KB450168 – How to measure component temperatures inside the Storinator

Last modified: August 9, 2019
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Estimated reading time: 3 min

Summary

This document will list different ways in which you can find and track different component temperatures within a given Storinator chassis.

Note: Some of these tools will only work in a CentOS environment.

IPMI Temperature Readings (CPU/RAM/VRMs)

To check the temperature readings that IPMI gives you access to, head to an internet browser and enter the IPMI address of the server you want to monitor. From here sign in. The default login credentials are ADMIN/ADMIN. Next, take your mouse cursor and hover over “Server Health” – Once the drop-down menu appears, click on “Sensor Readings”. This will bring you to the temperatures you can monitor in real-time as well as fan speeds and voltages. If you would like to view the server’s temperature history over the last 7 days, under the “Server Health” tab, select the “Power/Temperature Record” tab in the drop-down.

The IPMI interface will give fairly fleshed out temperature readings on the following:

CPU TEMP – This is a CPU package temperature, and does not give a per core temperature readout – there is a tool to get per core readout, and it will be listed in this document

PCH Temp – This is the Chipset temperature

System Temp + Peripheral temp – System Temperature represents local inlet air temperature inside the system and Peripheral Temperature RT2 provides a reference temperature for system fan speed controls regarding add-on card area. System Temp is also placed near the VRM’s that will produce heat when the system is on. The critical temperature threshold of System Temp and Peripheral Temp is 85 C which refers to input and output capacitors’ temperature specs since they both are PCB surface-mounted temperature sensors. Under normal operating conditions, the critical temperature threshold of RT1 and RT2 should not be reached.

Several different VRM sensors – These are voltage regulating module temperature sensors located throughout different areas on the motherboard

P1-P2-DIMM[A-B-D-E] – These are different RAM DIMM temperatures. the P in this instance stands for Processor – this shows which DIMMS are being used by which proc.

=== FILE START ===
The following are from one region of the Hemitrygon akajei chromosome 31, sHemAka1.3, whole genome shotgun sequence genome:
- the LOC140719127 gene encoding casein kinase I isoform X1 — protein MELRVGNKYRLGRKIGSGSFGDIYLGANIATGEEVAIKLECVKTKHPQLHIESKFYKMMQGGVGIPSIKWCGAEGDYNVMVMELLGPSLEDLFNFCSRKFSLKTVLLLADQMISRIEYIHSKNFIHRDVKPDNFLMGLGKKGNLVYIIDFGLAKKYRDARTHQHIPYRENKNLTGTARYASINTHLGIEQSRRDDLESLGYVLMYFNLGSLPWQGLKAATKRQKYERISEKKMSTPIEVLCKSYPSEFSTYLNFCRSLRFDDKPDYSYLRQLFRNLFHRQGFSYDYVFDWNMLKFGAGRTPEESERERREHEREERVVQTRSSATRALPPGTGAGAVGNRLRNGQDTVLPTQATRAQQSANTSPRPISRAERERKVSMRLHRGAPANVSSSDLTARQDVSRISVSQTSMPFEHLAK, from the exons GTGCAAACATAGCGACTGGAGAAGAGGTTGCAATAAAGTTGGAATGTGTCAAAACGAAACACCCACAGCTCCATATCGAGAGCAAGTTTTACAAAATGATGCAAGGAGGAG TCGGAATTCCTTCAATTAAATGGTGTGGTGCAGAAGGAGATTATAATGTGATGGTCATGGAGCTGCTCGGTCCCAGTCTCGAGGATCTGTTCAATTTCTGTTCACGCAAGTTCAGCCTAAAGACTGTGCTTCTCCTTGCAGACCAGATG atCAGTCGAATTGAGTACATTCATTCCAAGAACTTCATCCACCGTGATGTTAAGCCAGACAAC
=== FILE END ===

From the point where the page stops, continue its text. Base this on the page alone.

Note: If for some reason you need to monitor each core of your installed CPU’s, you can install the lm_sensors module with “yum install lm_sensors” – then type “sensors-detect” and go through the initial run choosing yes when it runs through different sensors – once it finishes run the “sensors” command, and you will get a readout of each CPU core temperature

 

Hard Drive Temperature Readings

There are a few ways to get a temperature reading of your installed hard drives. One easy way is to use the hddtemp module.

Install hddtemp by typing yum install hddtemp

Once hddtemp is installed, you can run the command hddtemp to get the temperature for all drives from sd[a-z] – This module will only show disks from a-z with the default command. If you have more than 26 disks in your chassis, you will want to run the command: hddtemp /dev/sd[a-z] /dev/sda[a-z]

 

LSI Card Temperature Readings

In order to check operating temperatures of the LSI cards installed in the chassis, the user must install the LSA WebGUI tool. In order to install this tool, there are some prerequisites the user must first do which we will run through now. Follow the commands as shown below.

When the user runs the install.csh script, it will run through some setup questions the user must answer such as the type of installation.

If the user is looking to get statistics for the same system they are installing the LSA tool on, they should choose the “For StandAlone” option. – It will ask for port numbers if the user does not want to use the default options be sure to write down the chosen ports as the Nginx port will be needed to access the WebGUI.

Note: The LSA WebGUI tool can also be used to view Hard Drive temperatures

[root@localhost ~]# yum install openslp
[root@localhost ~]# yum install net-tools
[root@localhost ~]# yum install csh
[root@localhost ~]# mkdir LSA
[root@localhost ~]# cd LSA
[root@localhost ~]# curl -O http://images.45drives.com/tools/004.057.000.000_LSA_Linux-x64/LSA_lib_utils-1.04-00.x86_64.rpm -O http://images.45drives.com/tools/004.057.000.000_LSA_Linux-x64/LSA_lib_utils2-1.00-00.x86_64.rpm -O http://images.45drives.com/tools/004.057.000.000_LSA_Linux-x64/LSIStorageAuthority-004.057.000.000-00.x86_64.rpm -O http://images.45drives.com/tools/004.057.000.000_LSA_Linux-x64/RunRPM.sh -O http://images.45drives.com/tools/004.057.000.000_LSA_Linux-x64/deleteOldVersion.sh -O http://images.45drives.com/tools/004.057.000.000_LSA_Linux-x64/install.csh
[root@localhost ~]# chmod 755 install.csh
[root@localhost ~]# chmod 755 RunRPM.sh
[root@localhost ~]# ./install.csh

Once the install is finished, if the user left the default port numbers, it is now time to head over to an internet browser to enter the IP address of the server, with the default port chosen. It may look something like 192.168.66.10:2463

This will bring the user to a sign-in splash screen. The login credentials will be the same as the CentOS login credentials.

Once inside the LSA portal, click on the card Controller ID of the card you would like to see the temperature of.

Once brought to the next screen, click the plus sign next to “Controller Info” – This will bring up a list of information.

On the left side of the screen, there will be a header that says “Chip Temperature” This will show the current operating temperature of the LSI card.

 


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